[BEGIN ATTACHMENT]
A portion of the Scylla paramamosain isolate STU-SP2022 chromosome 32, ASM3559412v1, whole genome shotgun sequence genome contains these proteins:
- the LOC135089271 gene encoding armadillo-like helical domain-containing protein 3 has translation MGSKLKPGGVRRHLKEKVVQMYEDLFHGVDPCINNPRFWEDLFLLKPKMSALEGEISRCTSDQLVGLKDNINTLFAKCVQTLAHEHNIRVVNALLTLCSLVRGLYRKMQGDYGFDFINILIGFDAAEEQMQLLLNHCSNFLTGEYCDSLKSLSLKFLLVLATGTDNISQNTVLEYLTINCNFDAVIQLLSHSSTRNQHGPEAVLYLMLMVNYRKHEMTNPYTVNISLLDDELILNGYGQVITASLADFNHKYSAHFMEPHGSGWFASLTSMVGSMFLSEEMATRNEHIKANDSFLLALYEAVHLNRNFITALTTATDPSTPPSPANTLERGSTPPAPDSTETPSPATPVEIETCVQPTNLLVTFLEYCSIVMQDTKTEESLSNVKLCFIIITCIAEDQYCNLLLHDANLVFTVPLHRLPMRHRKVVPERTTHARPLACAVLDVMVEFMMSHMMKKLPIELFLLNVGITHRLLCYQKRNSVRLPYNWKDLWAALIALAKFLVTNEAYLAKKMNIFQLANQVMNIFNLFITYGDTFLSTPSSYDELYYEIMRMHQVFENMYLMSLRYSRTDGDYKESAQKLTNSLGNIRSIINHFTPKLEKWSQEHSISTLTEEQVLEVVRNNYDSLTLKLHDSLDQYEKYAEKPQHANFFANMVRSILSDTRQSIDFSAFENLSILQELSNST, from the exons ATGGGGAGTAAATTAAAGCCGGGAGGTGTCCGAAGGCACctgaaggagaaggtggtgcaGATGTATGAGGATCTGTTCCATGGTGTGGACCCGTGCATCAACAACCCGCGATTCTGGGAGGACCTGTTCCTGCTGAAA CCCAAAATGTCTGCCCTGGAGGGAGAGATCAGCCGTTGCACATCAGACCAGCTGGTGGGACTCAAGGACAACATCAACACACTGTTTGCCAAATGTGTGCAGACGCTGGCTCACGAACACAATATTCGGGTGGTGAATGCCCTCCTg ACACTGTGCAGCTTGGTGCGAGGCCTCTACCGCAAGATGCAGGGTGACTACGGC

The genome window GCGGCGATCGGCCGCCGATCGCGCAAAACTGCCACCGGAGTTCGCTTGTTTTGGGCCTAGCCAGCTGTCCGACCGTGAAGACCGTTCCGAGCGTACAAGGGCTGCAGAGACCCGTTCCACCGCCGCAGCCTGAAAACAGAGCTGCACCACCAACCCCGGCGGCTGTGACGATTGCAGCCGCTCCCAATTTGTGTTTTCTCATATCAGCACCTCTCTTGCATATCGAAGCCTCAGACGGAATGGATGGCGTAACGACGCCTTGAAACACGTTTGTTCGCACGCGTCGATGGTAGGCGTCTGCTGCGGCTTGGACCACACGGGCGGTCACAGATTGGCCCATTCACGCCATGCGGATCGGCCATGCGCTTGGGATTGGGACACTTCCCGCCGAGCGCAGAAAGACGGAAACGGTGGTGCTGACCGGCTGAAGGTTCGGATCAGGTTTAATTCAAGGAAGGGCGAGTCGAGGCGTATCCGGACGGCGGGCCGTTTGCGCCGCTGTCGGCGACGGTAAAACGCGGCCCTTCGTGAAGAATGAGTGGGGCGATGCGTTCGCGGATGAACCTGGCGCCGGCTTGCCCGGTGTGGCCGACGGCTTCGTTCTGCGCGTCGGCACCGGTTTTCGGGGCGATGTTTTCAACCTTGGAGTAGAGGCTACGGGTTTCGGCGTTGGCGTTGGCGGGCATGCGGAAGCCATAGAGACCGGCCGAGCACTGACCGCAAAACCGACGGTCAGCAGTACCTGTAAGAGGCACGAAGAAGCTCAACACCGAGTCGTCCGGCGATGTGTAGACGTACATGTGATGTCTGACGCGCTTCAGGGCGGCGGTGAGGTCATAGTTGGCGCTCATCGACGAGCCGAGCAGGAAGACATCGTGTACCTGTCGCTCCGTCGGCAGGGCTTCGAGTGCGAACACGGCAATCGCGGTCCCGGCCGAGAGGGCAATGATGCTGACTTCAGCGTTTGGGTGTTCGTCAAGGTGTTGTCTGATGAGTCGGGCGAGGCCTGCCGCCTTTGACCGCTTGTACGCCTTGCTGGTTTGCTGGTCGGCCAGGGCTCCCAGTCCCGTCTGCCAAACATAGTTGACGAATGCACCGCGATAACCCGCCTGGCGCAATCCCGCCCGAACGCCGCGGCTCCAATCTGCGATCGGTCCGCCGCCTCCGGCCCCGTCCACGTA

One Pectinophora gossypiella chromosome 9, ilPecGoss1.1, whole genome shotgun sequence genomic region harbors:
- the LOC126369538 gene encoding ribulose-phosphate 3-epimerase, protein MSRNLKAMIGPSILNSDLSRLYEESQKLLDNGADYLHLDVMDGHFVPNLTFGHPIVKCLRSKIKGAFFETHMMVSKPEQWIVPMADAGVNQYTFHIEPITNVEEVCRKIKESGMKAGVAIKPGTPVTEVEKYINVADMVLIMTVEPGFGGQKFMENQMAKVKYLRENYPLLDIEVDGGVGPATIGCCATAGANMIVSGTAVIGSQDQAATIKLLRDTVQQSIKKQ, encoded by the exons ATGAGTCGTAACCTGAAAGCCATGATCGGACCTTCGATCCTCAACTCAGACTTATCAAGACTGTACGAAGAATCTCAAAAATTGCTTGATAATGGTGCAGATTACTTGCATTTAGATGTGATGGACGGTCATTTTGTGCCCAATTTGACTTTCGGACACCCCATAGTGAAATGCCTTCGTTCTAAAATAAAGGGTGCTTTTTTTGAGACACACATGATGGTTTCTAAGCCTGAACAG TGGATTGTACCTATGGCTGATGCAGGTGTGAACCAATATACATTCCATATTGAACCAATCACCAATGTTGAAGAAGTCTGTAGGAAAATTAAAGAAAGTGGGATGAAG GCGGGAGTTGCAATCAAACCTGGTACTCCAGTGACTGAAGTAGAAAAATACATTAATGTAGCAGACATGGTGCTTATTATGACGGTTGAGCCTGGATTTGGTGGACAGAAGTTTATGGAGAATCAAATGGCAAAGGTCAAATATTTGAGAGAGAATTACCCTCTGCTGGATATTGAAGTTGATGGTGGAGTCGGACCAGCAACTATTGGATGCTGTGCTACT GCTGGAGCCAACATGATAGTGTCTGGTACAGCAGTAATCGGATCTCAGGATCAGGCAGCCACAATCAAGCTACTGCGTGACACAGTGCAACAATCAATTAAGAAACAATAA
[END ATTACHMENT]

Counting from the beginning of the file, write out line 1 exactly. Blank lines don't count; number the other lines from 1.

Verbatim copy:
A portion of the Scylla paramamosain isolate STU-SP2022 chromosome 32, ASM3559412v1, whole genome shotgun sequence genome contains these proteins: